I really want FIFA to say sorry guys, we made a mistake, lets have it in England where there's already most of the infrastructure, it won't be built on the backs of slave labour, and it sure as hell won't be too hot. I want Sepp Balatter to crawl into Buckingham palace, grovel at the feet of the Queen whilst self flagellating and sobbing his regrets over and over. I want FIFA in its entirety to fly to Nepal, where they'll have their bank accounts emptied to build local infrastructure, and they'll have their passports confiscated and be forced to build roads and dig ditches in the heat until they drop like flies.

I think this is probably why I've not been asked to organise any major sporting events in the near future.
posted by Ned G at 2:17 PM on October 4, 2013 [17 favorites]


The only way that corporate entities listen is if it affects their profits.

If you really care about this, then — just as with upcoming Olympics held in a backwards nation run by gangsters, or the NFL looking the other way at brain injuries or the MLB at steroid use — don't watch.

Just don't watch.

Don't give their advertisers your dollars.

Walk away.

You'll see change start to happen if you don't put your money in their pockets.
posted by Blazecock Pileon at 2:47 PM on October 4, 2013


We really need more journalists / columnists like Marina Hyde.
"I will say something crazy," declared its [FIFA] chillingly sane secretary general, Jérôme Valcke, back in April, "but less democracy is sometimes better for organising a World Cup."
Panorama aired a documentry in 2010 FIFA's Dirty Secrets I and II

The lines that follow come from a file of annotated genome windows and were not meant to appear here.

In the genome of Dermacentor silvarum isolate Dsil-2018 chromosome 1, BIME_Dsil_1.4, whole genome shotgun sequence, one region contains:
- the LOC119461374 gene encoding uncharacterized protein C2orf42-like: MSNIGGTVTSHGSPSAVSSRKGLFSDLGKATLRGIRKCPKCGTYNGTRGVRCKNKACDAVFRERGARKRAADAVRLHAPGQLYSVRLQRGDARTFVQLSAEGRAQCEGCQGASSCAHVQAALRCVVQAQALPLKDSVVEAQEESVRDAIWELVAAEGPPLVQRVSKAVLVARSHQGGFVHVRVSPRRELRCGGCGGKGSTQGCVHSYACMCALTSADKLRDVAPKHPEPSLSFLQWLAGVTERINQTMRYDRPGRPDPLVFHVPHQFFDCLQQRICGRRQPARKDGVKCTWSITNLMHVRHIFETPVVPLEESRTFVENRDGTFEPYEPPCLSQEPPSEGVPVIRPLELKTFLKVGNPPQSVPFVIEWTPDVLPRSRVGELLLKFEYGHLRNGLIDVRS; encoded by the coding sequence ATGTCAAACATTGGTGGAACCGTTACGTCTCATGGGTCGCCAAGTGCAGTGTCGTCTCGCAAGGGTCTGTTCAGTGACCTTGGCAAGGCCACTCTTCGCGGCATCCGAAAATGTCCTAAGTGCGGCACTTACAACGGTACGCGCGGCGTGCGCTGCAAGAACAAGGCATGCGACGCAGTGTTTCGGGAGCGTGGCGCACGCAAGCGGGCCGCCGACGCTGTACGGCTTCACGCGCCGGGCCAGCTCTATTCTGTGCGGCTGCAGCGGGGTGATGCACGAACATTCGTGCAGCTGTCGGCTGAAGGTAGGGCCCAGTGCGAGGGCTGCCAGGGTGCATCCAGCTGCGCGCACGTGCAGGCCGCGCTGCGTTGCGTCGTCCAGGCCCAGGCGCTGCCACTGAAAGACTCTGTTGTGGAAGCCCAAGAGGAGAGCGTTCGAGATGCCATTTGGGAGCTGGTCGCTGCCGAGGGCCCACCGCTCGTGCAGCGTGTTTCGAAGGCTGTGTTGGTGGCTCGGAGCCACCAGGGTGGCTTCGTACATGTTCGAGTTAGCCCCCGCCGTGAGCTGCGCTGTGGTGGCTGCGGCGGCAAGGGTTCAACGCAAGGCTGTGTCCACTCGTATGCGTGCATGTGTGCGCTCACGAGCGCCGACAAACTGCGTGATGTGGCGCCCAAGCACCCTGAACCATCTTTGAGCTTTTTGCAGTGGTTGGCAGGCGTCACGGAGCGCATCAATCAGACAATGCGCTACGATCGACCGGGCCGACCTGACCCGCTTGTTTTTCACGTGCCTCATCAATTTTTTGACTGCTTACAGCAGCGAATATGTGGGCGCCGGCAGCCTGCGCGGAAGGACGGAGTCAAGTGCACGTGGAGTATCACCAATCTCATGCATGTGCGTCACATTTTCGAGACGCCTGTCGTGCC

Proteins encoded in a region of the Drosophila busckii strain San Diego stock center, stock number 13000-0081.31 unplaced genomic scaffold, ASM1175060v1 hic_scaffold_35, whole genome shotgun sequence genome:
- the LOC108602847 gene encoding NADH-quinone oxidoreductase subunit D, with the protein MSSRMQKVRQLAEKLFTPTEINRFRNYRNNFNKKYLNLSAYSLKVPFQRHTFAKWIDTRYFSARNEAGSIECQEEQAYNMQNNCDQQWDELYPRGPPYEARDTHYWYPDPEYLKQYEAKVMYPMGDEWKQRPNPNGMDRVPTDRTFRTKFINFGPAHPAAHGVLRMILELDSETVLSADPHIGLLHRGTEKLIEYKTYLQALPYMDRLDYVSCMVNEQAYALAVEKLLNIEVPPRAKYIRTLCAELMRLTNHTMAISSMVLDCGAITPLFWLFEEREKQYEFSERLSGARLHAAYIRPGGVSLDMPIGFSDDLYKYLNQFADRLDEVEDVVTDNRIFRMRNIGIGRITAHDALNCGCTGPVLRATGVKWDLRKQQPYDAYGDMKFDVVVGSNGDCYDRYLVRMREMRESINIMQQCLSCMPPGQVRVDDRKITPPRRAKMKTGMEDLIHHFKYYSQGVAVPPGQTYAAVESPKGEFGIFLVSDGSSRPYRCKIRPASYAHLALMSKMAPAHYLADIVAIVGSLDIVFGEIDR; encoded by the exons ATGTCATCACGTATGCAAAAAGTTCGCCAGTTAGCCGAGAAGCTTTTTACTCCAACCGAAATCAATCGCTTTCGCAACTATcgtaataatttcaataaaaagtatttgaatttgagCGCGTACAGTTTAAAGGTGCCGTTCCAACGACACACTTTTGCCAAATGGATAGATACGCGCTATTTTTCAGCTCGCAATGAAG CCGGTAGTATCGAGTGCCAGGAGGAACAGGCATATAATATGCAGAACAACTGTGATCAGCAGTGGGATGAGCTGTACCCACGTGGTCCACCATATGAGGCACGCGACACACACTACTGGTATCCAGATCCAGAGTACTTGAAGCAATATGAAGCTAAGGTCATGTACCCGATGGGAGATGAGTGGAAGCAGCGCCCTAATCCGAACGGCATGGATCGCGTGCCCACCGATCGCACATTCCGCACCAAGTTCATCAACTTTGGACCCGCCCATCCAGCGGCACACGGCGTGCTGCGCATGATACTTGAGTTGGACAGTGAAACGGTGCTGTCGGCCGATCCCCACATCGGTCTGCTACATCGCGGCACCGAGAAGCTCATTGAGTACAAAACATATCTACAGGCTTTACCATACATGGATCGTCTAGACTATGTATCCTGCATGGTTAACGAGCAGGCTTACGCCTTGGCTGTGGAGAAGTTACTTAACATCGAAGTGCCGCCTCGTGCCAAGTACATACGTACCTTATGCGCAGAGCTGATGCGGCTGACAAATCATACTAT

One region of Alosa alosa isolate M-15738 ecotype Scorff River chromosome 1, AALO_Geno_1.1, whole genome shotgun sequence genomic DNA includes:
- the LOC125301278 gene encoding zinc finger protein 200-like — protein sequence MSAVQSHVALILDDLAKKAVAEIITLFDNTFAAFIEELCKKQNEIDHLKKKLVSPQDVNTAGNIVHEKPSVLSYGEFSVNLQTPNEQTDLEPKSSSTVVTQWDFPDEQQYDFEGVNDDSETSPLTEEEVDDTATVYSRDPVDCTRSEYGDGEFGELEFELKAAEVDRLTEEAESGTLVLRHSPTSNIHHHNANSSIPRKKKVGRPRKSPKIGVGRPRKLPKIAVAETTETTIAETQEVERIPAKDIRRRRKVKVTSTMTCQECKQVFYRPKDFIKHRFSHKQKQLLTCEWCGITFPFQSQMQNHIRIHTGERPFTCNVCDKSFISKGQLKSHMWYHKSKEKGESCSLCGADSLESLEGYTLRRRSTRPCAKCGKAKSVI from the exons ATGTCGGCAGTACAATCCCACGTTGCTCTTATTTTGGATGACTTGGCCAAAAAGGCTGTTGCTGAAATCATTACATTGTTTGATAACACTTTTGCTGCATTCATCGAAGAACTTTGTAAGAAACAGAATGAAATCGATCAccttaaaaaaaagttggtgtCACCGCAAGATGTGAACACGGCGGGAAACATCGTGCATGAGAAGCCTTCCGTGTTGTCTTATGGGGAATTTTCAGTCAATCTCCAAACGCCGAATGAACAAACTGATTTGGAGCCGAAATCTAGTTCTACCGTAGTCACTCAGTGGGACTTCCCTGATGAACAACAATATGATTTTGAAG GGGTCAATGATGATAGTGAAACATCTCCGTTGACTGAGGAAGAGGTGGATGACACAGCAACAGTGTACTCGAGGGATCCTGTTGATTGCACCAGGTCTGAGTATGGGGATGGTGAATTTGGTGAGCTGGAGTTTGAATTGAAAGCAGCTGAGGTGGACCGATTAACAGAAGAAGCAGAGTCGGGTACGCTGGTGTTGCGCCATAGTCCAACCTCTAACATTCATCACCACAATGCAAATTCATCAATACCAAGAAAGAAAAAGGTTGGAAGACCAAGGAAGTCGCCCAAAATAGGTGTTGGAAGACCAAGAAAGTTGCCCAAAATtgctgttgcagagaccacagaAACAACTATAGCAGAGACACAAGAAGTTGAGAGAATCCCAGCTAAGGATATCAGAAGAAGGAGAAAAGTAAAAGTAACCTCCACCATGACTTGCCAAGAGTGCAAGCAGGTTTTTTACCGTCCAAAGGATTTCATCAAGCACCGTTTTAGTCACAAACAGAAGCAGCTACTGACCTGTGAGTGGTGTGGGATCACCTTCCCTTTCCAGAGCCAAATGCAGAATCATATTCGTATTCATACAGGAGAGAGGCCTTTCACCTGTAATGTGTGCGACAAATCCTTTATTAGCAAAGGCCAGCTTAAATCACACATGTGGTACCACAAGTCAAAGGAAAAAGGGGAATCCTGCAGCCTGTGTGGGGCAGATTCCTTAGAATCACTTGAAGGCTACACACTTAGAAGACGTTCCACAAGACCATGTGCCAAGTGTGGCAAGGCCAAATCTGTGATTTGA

and from May this year One by One, Those Atop FIFA Are Falling.
Havelange was found guilty of corruption but his devils spawn Blatter is still polluting soccer.
posted by adamvasco at 6:01 AM on October 5, 2013


This might be unpopular but I think a big problem in these associations is the one country one vote system. It's easy to bribe a bunch of tiny and/or poor countries who have no mass interest in the sport to get the votes to bring you over the line.

If you used the 'don't really care about the sport' standard to kick countries out of FIFA, well, that'd be Canada and India gone. There's definitely bloc voting in FIFA, but, to be honest, part of me suspects that may be the price we pay for not simply deferring to Europe all the time.
posted by hoyland at 9:03 AM on October 5, 2013


Just don't watch.

Don't give their advertisers your dollars.

Walk away.

You'll see change start to happen if you don't put your money in their pockets.


Yeah, I'll get right on that: not pay attention to things that I love.
posted by grubi at 9:24 AM on October 8, 2013